Different aspects of system 100 may be configured to support transitioning between different RATs utilizing system information messages to trigger the transition. Some embodiments may involve utilizing a system information message that may be received at a UE 115 from a serving cell 105 over a first radio access technology (RAT) while in a connected mode with the serving cell 105. A transition may be initiated by the UE 115 from the connected mode with the serving cell 105 to an idle mode with the serving cell 105 in response to the received system information message. A reselection may be performed from the idle mode with the serving cell 105 to a target cell 105 utilizing a second RAT in response to the received system information message.

Other aspects of system 100, such as core network 130, controller 120, and/or base stations/cells 105 may be configured to prompt the transition between different RATs. For example, a first cell 105 utilizing a first radio access technology (RAT) may be identified. A second cell 105 utilizing a second RAT may be identified, where a coverage of the second cell 105 may underlie the first cell 105. A system information message may be generated to prompt a user equipment 115 to transition from a connected mode with the first cell 105 to an idle mode with the first cell 105 and performing a reselection from the first cell 105 to a target cell 105 utilizing a second RAT in response to the system information message. The system information message may be transmitted to the user equipment 115.

Further examples and details regarding different embodiments of these transition tools and techniques between different RATs are described in more detail herein.

FIG. 2 illustrates a wireless communications system 200 supporting reselection in accordance with various embodiments. Wireless communications network 200 may illustrate, for example, aspects of wireless communications networks 100. Wireless communications system 200 may include base stations 105-a and 105-b connected via backhaul links 132 to core network 130-a. The base stations 105-a and 105-b may be connected with each other via backhaul link 134. Wireless communications system 200 may include controller 120-a, which may be connected to core network 130-a and base station 120-a; in some embodiments, controller 120-a may be a component of core network 130-a. Base station 105-a and base station 105-b sites may provide communication coverage for a respective geographic area 110-a and 110-b respectively, which may overlap. In some cases, base station 105-a and base station 105-b may be collocated.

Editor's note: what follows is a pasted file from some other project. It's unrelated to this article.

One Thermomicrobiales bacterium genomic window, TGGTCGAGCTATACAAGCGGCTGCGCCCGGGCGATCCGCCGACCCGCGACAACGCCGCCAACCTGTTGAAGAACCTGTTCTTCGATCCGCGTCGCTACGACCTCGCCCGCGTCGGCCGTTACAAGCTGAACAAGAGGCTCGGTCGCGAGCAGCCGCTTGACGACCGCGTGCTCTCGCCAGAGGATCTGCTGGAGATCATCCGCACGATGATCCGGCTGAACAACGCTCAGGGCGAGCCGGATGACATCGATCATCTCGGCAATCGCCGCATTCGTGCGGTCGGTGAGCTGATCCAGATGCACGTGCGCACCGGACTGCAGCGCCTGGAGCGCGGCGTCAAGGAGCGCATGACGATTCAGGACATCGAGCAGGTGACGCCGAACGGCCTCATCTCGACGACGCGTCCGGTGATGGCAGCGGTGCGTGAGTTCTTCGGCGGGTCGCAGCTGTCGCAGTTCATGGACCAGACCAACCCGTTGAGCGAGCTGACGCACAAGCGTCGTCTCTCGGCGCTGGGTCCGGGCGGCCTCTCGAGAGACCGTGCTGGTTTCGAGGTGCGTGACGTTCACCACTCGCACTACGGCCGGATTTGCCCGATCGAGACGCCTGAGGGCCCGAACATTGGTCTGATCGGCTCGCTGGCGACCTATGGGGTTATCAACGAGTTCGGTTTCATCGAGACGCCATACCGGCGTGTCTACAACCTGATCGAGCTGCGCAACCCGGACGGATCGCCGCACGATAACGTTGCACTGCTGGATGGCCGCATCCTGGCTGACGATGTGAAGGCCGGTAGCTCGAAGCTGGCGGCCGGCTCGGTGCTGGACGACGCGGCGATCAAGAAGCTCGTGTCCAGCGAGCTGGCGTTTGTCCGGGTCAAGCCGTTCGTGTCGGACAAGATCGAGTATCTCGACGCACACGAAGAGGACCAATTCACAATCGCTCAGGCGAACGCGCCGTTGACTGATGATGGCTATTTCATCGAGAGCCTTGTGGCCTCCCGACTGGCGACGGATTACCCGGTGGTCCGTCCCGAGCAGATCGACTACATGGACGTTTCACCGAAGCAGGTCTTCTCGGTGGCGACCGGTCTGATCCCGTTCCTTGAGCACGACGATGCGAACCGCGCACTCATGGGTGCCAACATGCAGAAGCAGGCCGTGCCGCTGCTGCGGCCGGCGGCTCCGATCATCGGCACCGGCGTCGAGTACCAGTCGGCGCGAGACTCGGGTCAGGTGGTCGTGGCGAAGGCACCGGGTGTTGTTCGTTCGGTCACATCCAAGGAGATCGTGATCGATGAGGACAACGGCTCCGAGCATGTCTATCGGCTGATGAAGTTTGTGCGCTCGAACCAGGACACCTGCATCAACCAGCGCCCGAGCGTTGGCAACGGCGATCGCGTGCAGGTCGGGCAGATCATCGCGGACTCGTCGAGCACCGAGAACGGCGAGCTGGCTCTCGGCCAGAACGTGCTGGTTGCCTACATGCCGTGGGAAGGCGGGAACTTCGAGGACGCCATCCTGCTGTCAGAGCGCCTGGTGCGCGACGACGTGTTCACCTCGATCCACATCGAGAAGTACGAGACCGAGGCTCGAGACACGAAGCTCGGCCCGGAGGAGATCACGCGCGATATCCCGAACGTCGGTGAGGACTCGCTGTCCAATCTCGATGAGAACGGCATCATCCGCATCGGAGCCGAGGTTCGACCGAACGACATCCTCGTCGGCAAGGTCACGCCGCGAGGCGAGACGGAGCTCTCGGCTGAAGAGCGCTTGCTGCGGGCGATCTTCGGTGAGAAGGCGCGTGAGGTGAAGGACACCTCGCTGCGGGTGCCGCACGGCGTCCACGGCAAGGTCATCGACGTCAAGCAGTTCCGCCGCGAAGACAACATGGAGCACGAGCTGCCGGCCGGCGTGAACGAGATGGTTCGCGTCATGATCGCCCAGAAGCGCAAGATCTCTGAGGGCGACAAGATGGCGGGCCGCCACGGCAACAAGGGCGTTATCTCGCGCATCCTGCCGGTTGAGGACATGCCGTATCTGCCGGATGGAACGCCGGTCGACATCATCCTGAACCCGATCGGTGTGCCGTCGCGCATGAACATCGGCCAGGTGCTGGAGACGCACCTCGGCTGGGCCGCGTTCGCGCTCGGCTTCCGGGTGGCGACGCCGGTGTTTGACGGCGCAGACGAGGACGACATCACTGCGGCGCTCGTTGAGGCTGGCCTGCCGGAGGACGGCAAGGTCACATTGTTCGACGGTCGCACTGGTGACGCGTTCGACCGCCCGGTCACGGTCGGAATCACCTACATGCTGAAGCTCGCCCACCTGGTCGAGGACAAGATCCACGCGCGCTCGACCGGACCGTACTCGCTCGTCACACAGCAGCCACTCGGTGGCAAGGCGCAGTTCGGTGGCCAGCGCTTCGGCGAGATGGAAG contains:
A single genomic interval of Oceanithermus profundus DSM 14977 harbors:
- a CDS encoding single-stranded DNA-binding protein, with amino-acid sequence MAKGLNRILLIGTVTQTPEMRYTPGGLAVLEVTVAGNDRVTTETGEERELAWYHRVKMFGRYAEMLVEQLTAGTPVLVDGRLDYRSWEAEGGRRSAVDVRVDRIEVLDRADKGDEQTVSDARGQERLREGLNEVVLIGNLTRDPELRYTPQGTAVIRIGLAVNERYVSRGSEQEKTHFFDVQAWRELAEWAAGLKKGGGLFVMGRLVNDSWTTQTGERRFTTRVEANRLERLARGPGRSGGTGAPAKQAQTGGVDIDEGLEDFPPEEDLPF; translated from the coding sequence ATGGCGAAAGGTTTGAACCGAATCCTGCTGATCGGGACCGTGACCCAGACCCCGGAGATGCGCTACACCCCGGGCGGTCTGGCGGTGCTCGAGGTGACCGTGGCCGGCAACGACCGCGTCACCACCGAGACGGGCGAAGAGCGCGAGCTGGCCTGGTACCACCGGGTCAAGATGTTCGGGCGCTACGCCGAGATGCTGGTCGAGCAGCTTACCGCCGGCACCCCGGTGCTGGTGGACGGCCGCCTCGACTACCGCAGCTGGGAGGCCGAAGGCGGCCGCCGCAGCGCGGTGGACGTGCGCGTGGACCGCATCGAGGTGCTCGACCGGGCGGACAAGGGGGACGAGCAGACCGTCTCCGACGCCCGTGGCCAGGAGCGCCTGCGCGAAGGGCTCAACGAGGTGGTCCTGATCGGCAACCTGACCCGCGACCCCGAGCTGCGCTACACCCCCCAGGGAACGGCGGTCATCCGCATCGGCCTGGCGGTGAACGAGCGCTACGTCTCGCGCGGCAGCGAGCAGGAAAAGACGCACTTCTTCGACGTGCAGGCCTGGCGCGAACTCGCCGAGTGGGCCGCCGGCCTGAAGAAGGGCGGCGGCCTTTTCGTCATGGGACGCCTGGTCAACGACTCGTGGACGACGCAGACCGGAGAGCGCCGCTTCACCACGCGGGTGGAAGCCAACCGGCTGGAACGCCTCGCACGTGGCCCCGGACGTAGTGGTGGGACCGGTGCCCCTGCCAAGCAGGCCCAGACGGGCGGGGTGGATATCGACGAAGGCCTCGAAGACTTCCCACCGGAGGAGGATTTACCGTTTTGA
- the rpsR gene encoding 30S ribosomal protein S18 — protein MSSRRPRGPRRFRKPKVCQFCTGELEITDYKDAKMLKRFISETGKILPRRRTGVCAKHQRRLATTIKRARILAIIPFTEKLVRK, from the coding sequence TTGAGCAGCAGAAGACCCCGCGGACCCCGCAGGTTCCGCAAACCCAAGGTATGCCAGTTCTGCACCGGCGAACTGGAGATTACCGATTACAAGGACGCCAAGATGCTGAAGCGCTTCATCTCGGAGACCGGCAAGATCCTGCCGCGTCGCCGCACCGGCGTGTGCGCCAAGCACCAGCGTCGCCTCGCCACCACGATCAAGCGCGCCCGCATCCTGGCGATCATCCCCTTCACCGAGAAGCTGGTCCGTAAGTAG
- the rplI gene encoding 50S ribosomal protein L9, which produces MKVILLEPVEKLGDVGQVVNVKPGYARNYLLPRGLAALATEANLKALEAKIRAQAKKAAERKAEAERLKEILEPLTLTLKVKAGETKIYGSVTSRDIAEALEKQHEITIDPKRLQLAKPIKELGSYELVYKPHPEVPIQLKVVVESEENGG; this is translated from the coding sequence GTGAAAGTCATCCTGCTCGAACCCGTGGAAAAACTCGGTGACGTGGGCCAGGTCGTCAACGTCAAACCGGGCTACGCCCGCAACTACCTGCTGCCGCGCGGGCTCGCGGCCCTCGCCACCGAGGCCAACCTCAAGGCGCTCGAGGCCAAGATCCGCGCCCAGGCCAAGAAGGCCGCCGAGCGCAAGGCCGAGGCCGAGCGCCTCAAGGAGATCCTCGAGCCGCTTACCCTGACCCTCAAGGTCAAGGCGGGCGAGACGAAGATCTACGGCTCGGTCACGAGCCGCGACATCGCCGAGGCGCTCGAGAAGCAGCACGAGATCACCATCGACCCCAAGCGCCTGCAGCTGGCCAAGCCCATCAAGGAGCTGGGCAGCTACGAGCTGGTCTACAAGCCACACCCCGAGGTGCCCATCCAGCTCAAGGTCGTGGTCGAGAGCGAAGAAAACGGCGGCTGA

The different aspects of system 200 such as the UE 115-a, base stations 105-a/105-b, core network 130-a, and/or controller 120-a may be configured for transitioning between different RATs utilizing system information messages to trigger the transition. For example, UE 115-a may receive a system information message via communication link 125-a from base station 105-a over a first radio access technology (RAT) while in a connected mode with base station 105-a. The communication link 125-a may be referred to, or may include, a radio link between the base station 105-a and the UE 115-a. A transition may be initiated by UE 115-a from the connected mode with the base station 105-a to an idle mode with the base station 105-a in response to the received system information message. A reselection may be performed by UE 115-a from the idle mode with the base station 105-a to a base station 105-b utilizing a second RAT in response to the received system information message; this reselection procedure may utilize communication link 125-b between UE 115-a and base station 105-b. In some embodiments, the first RAT may include a 3G RAT while the second RAT may include a 4G RAT, although other combinations of RATs are contemplated as well. The transition may occur in some cases when UE 115-a is located in an overlapping coverage area between geographic areas 110-a and 110-b.